Nutrition knowledge in athletes training

Nutrition knowledge
Nutrition knowledge

Nutrition education aims to enhance knowledge and improve dietary intake in athletes. Understanding athletes’ nutrition knowledge and its influence on dietary intake will inform nutrition-education programs in this population.

A strong evidence base supports optimal dietary strategies to enhance athletic performance.

However, the diets of athletes are often reported to be nutritionally inadequate compared with sport nutrition and general population recommendations.

Athlete nutrition-education programs usually aim to rectify dietary inadequacies and promote optimal health and athletic performance by furthering sound knowledge in general and sport-nutrition-specific areas. Education may be delivered by a variety of providers including coaches and strength and conditioning trainers, sport dietitians, nutritionists, sport scientists, and medical practitioners.

Athletes also obtain information from a variety of other sources including school or tertiary-education programs,  books, sport-specific magazines, mass media, and increasingly, the Internet.

Even at the elite level, nutrition education programs for athletes may be predominantly coach driven and reactive, with depth and frequency of intervention influenced by financial constraints. In contrast to education programs in other areas of nutrition, evaluation of athlete nutrition-education programs is rarely reported.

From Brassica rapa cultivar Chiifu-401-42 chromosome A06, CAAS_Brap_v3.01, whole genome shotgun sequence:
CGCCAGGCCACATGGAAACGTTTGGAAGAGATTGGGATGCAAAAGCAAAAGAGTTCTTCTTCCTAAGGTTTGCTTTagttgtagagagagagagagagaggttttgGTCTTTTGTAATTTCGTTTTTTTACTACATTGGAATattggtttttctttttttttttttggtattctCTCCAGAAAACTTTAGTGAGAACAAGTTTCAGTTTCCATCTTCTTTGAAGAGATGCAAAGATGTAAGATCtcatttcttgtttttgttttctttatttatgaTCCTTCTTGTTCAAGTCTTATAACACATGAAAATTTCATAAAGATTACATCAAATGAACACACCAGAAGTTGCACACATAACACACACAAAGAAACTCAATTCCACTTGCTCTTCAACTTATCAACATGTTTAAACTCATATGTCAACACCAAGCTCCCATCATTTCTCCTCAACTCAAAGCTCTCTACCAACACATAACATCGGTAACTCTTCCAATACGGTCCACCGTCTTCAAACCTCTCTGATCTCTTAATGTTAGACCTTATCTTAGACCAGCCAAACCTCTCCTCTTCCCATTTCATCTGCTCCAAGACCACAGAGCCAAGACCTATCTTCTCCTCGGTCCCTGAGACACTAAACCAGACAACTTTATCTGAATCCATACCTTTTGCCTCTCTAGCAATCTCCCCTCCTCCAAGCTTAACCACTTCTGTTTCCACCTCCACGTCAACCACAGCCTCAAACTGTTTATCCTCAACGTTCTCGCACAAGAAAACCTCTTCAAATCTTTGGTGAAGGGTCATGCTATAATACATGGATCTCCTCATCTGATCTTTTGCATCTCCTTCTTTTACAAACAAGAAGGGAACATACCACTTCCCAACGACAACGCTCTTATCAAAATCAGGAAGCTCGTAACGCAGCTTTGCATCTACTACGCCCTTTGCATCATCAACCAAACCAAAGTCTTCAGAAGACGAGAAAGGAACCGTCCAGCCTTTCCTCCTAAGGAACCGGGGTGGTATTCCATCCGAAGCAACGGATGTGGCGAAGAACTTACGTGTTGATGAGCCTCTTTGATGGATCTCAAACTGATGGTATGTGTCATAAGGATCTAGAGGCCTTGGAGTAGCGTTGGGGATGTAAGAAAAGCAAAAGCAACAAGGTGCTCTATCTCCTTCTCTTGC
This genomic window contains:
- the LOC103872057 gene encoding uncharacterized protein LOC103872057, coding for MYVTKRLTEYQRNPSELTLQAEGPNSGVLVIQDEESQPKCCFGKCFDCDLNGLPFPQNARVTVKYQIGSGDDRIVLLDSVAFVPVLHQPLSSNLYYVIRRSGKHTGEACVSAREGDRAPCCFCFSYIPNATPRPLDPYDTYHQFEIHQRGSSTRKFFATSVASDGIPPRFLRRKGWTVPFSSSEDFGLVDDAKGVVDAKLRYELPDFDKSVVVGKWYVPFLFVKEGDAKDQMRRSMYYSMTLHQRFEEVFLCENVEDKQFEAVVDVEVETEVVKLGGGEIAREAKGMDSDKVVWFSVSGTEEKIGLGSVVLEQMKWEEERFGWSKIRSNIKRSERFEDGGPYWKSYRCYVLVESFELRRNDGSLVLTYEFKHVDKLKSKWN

Nutrition-education programs are often based on the premise that “superior nutrition knowledge may translate into better dietary intake”.

Few studies have investigated the relationship between nutrition knowledge and dietary intake in athletes… one qualitative study using focus groups of elite Australian athletes identified a number of factors other than education as important influencers of food intake, particularly time constraints for shopping and preparing food, physique concerns, and food-security issues. In fact, athletes in that sample who had varying degrees of access to nutrition education through the general community and sports institute support mostly indicated that the major challenge for eating well came from applying (rather than possessing) knowledge and overcoming some of the previously mentioned barriers.

Assessment of athletes’ nutrition knowledge and the impact of nutrition education on their dietary behavior is important for the development of effective athlete nutrition-education programs.